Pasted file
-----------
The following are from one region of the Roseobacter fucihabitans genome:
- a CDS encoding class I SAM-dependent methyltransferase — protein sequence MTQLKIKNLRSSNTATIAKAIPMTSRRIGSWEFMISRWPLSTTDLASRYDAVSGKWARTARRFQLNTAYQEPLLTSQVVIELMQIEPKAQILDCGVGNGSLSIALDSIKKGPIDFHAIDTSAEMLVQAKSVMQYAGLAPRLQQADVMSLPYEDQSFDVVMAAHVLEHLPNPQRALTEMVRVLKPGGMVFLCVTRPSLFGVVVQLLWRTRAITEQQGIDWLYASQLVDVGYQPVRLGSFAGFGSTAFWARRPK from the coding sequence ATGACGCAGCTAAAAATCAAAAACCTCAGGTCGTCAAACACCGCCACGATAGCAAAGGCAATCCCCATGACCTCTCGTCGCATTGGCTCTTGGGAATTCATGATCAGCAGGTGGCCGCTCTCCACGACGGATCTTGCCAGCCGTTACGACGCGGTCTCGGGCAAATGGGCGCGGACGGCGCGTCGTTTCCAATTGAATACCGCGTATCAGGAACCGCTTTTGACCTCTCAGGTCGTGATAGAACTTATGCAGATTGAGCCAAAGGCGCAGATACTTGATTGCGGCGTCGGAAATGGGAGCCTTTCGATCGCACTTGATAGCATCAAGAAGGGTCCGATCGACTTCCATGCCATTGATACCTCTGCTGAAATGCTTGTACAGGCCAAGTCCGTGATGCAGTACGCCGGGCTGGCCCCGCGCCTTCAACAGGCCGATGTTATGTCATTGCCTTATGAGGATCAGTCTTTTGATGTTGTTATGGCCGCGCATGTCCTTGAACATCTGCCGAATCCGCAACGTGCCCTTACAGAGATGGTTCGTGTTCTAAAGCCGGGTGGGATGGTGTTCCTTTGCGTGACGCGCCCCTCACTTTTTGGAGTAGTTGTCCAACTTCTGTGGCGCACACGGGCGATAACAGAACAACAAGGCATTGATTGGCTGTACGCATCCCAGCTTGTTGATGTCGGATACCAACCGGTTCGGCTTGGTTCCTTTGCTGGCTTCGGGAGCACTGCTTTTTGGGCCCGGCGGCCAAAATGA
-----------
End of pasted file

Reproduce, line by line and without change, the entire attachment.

The following are from one region of the Roseobacter fucihabitans genome:
- a CDS encoding class I SAM-dependent methyltransferase — protein sequence MTQLKIKNLRSSNTATIAKAIPMTSRRIGSWEFMISRWPLSTTDLASRYDAVSGKWARTARRFQLNTAYQEPLLTSQVVIELMQIEPKAQILDCGVGNGSLSIALDSIKKGPIDFHAIDTSAEMLVQAKSVMQYAGLAPRLQQADVMSLPYEDQSFDVVMAAHVLEHLPNPQRALTEMVRVLKPGGMVFLCVTRPSLFGVVVQLLWRTRAITEQQGIDWLYASQLVDVGYQPVRLGSFAGFGSTAFWARRPK from the coding sequence ATGACGCAGCTAAAAATCAAAAACCTCAGGTCGTCAAACACCGCCACGATAGCAAAGGCAATCCCCATGACCTCTCGTCGCATTGGCTCTTGGGAATTCATGATCAGCAGGTGGCCGCTCTCCACGACGGATCTTGCCAGCCGTTACGACGCGGTCTCGGGCAAATGGGCGCGGACGGCGCGTCGTTTCCAATTGAATACCGCGTATCAGGAACCGCTTTTGACCTCTCAGGTCGTGATAGAACTTATGCAGATTGAGCCAAAGGCGCAGATACTTGATTGCGGCGTCGGAAATGGGAGCCTTTCGATCGCACTTGATAGCATCAAGAAGGGTCCGATCGACTTCCATGCCATTGATACCTCTGCTGAAATGCTTGTACAGGCCAAGTCCGTGATGCAGTACGCCGGGCTGGCCCCGCGCCTTCAACAGGCCGATGTTATGTCATTGCCTTATGAGGATCAGTCTTTTGATGTTGTTATGGCCGCGCATGTCCTTGAACATCTGCCGAATCCGCAACGTGCCCTTACAGAGATGGTTCGTGTTCTAAAGCCGGGTGGGATGGTGTTCCTTTGCGTGACGCGCCCCTCACTTTTTGGAGTAGTTGTCCAACTTCTGTGGCGCACACGGGCGATAACAGAACAACAAGGCATTGATTGGCTGTACGCATCCCAGCTTGTTGATGTCGGATACCAACCGGTTCGGCTTGGTTCCTTTGCTGGCTTCGGGAGCACTGCTTTTTGGGCCCGGCGGCCAAAATGA